There was little debate, if any, regarding whether to include “For God” in the Preamble to The American Legion Constitution, adopted at the St. Louis Caucus in May 1919. To the Legion’s founders, service to country was service to God, and service to God was service to country.

When the organizers sought spiritual leadership for the newly formed veterans group, not surprisingly they turned to military chaplains for guidance. Chaplains had shared the hardships and suffering of the soldiers, sailors and Marines in the trenches of the Great War. They knew the emotional and psychological toll combat had taken on them.

Four chaplains – a Roman Catholic, an Episcopalian and two Baptists – were instrumental in the founding of The American Legion and provided a spiritual underpinning for the new organization. These four – Charles H. Brent, Francis A. Kelly, Thomas H. Wiles and John Washington Inzer – helped chart a course of service for God and country. Representing different faith traditions, these men unselfishly and in a nonsectarian manner skillfully guided the religious and patriotic principles of individual obligation to the community, state, nation and God. 

Bishop Brent was American Expeditionary Forces (AEF) Gen. John J. “Black Jack” Pershing’s chaplain and senior chaplain for the AEF. At The American Legion’s formative Paris Caucus in March 1919, Brent put the connection between God and country this way: 

“It was a great soldier who said that the army has not merely a body but a soul and a conscience as well. I believe the conscience of the army is speaking in this committee’s report. I believe the army’s soul is speaking in it. I was present on Saturday, at the beginning of this caucus, and I will tell you frankly that I was fearful at that moment, lest you should create a great mechanism without adequate purposes. My fears have been wholly allayed and I see in the report of your committee the ideals not only of the army but of the nation adequately expressed, and I wish to tell you gentlemen that so far as I have any ability to promote this great movement I give you my most hearty support. I believe that the army of today, when it goes back to citizen thinking and citizen acting, will be capable of contributing to the commonwealth of the United States, so as to change the character of the whole country and lift it up to a higher plane of political, industrial and religious life.”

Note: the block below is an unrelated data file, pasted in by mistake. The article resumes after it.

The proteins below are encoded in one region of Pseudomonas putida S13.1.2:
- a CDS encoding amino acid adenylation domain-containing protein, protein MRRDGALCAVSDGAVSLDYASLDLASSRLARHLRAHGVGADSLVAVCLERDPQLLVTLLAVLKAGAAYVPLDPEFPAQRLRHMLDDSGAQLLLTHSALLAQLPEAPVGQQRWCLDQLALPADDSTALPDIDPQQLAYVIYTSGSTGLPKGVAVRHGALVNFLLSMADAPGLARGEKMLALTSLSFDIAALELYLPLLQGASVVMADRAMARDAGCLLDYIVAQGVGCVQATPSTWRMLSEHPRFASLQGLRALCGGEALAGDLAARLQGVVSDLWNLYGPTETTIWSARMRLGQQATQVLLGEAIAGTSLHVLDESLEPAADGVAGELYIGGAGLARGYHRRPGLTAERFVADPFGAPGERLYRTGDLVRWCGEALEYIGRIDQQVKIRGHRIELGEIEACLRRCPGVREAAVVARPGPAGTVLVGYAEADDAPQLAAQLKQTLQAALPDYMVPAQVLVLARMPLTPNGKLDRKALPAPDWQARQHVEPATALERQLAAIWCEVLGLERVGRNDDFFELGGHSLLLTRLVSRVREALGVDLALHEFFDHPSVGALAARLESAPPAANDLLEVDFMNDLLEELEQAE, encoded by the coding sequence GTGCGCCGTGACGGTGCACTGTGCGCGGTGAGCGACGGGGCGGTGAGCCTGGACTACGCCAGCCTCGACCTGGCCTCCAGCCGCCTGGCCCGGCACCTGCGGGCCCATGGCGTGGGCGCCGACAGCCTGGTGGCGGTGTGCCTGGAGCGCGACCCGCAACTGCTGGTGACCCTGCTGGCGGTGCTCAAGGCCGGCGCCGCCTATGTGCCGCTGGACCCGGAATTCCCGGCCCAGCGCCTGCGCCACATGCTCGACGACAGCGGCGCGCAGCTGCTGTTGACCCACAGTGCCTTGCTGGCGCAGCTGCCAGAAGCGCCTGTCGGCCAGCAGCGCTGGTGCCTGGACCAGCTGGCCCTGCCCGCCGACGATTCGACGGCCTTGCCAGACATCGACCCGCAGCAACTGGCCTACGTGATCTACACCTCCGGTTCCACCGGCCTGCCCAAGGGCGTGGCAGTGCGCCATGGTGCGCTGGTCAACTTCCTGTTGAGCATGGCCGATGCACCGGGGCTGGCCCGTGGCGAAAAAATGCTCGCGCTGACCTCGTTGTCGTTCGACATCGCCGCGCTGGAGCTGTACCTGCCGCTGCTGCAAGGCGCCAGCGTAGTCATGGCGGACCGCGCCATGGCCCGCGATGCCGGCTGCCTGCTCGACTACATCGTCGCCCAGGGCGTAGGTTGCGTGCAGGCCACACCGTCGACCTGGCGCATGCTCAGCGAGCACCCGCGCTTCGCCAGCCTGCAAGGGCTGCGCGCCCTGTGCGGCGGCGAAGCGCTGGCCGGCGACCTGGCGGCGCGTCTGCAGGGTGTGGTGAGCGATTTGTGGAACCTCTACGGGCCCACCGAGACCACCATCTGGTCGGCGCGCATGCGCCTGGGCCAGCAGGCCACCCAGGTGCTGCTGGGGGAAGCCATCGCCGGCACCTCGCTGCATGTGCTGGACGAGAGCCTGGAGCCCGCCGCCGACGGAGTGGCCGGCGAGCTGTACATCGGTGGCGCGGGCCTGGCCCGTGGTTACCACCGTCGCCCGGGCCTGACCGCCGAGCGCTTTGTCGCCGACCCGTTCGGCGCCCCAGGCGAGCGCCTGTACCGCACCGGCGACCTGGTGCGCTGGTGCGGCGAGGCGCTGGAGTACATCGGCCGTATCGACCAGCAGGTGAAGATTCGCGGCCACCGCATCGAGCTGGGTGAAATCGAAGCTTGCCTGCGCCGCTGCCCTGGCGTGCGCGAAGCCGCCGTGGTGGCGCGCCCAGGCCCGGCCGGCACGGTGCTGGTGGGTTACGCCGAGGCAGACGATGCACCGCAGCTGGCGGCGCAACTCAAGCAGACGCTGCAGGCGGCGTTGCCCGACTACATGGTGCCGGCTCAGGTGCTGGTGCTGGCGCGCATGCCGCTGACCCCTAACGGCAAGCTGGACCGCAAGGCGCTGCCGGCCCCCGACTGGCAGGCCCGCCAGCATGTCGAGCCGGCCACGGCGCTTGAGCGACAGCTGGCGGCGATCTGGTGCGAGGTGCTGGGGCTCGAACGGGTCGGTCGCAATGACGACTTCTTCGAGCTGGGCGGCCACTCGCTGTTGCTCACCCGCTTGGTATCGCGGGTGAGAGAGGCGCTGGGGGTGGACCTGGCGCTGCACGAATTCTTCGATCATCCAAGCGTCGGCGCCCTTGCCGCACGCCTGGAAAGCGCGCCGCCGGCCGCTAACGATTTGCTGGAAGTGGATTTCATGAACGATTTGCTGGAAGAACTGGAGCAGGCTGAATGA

Two months after the Paris Caucus, wartime veterans in the United States gathered in St. Louis to finalize plans for The American Legion. They did not immediately catch on to the spirit of the Paris Caucus, which had deliberately refused to take action on broad questions of policy until veterans at home were consulted. The inability to come to consensus on critical issues threatened the very existence of the new organization. 

Baptist Rev. Inzer, a revival preacher and Army chaplain originally from Texas, was a member of the founding executive committee of The American Legion. In St. Louis, he delivered an impassioned message that saved the day and prevented the Paris spirit from being lost on the St. Louis crowd. In part, he said, “Now, the keyword that I want to say in the beginning is, at all costs we want to save this organization. We do not want anything to arise today that will in any way mar the spirit of this great assembly and the work that it is going to do in the future. While you were deliberating here these past two days, some of you thought only of this hour and this moment. But gentlemen, I had an eye cast into the future, and I was dreaming dreams and seeing visions of the years that are to come and the wonderful work, the wonderful influence, and the mighty power that this organization is going to have and exert upon this nation and upon the whole world, and I want you to think of it in these terms ...

“Gentlemen, I want to say just here, if you can only think about this Legion ... as the jewel of the ages, I believe that is the best interpretation I know. I cannot say anything greater than this: I believe God raised up America for this great hour. I can say that the strong young man of the time is to be The American Legion in this country and in the world.”